Paddy Lynch grew up in Birmingham and Bloomfield Hills as part of the Lynch & Sons Funeral Directors family that has been operating a network of funeral homes in the Detroit area for three generations. Lynch works at the Clawson location as a licensed funeral director while investing in meaningful historic preservation projects with an emphasis on wellness and self-care.
Lynch is the son of Pat Lynch and Mary Callaghan Lynch and the brother of Caitlyn Lynch. Both mother and daughter are world-class opera singers. While Lynch says he “didn’t get the singing gene,” he attended Holy Name and Brother Rice Catholic schools, then continued his education at Boston College, where he played football and majored in English and Theology. After graduating in 2006, he moved to Haiti to teach and work with Missions of Charity before returning home to earn a mortuary science degree from Wayne State University and join the family business.
“My whole life has been shaped by mortality. A funeral is a form of catharsis, ritual and community care. Funeral homes are a secular business – in essence, big old houses that allow for prayer, reflection and letting go,” he explains. “The projects I get involved in happen organically and involve bringing people together and facilitating community-oriented experiences.”
In 2011, Lynch began his passion for historical restoration by purchasing the Stanley Kresge mansion in Detroit’s Arden Park Historic District. Over the years, he has opened his 10,000 square foot home to a variety of charitable and cultural events.
“It’s a great old house. When I bought it, I was single and rented rooms to friends while renovating room by room.” In 2020, Lynch married his wife, Nhu Truong, a scientist, and she became involved in his passion for renovating historic spaces. They now live in their historic home with their growing family.
In 2017, Lynch purchased and began restoring The Schvitz, a storied Jewish cultural landmark and the only historic bathhouse left in Detroit. “Being involved with this layer of Jewish history has had an enormous impact on my life. This place was the JCC of the neighborhood. In the 1930s, Polish Jewish community members would come to the bathhouse to purify for Shabbat. It’s a very ritualistic experience,” he said.“I started going there weekly to relax, detach and sweat out stress, then decided to buy the property and help bring it back.”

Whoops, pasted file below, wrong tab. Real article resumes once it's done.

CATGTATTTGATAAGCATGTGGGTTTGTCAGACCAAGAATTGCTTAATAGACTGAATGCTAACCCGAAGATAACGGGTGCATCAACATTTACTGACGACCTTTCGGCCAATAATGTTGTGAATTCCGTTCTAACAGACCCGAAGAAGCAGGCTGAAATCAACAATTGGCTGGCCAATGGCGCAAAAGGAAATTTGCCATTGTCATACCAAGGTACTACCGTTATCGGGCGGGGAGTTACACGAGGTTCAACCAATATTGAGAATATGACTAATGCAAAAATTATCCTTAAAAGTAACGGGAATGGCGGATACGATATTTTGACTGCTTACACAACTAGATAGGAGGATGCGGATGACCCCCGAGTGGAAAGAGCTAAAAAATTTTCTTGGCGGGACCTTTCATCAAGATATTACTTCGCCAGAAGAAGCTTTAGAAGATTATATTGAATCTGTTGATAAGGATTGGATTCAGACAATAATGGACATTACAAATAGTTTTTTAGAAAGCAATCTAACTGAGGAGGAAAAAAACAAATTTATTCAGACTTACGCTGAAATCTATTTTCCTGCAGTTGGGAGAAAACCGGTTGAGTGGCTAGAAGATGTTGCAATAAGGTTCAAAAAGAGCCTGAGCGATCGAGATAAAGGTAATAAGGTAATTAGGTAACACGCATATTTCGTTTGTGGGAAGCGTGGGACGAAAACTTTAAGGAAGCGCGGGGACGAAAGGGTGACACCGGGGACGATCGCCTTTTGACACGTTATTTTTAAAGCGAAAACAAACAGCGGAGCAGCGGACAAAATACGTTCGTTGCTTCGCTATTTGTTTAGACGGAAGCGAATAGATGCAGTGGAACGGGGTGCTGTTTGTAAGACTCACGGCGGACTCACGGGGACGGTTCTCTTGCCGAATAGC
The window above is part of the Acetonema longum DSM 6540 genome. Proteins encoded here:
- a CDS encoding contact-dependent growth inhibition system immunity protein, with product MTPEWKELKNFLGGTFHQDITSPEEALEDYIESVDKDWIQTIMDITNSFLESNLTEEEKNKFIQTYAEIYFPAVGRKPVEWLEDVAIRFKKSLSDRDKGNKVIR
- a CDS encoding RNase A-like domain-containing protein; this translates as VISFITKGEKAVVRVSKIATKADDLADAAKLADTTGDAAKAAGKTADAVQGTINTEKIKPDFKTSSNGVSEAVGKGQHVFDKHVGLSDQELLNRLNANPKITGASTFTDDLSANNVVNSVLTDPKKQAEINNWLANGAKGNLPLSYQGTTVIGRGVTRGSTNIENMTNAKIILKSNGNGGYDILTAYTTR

Recently, Lynch began restoration work on the 4,000 square foot ballroom above the Detroit bathhouse and opened Schvitz North, a second location along Lake Huron in Lexington, featuring a rental farmhouse with sauna and cold plunge experiences.
In 2022, Lynch and Truong launched The Convent, a collective of artists and wellness practitioners in a former Detroit convent. “I started out just wanting to help save the building, but my wife had bigger ideas to create inexpensive studio and wellness space.The nuns who lived here for years had the same art and wellness emphasis.”
Lynch also recently opened the Lynch & Sons Healing Center, which offers a range of cost-free traditional and alternative grief support services that are spiritual in nature but non-religious. The center is located at St. John the Baptist Romanian Church in Detroit.
The busy entrepreneur's latest purchase is Detroit’s beloved Dutch Girl Donuts on Woodward.
“I’m sentimental and nostalgic. I was sad when it closed. I’ve loved Dutch Girl Donuts since I was a child and regularly stopped by. Dutch Girl is worth preserving," Lynch explains. “Donuts are a little piece of joy and accessible to everyone.”
He reflects, “All the projects I’ve gotten involved in are cathartic projects. Spiritualism and care-ism carry through these buildings. I am blessed with a supportive spouse and incredible staff. I couldn’t do this without them.”
Story: Tracy Donohue
Photo: Laurie Tennent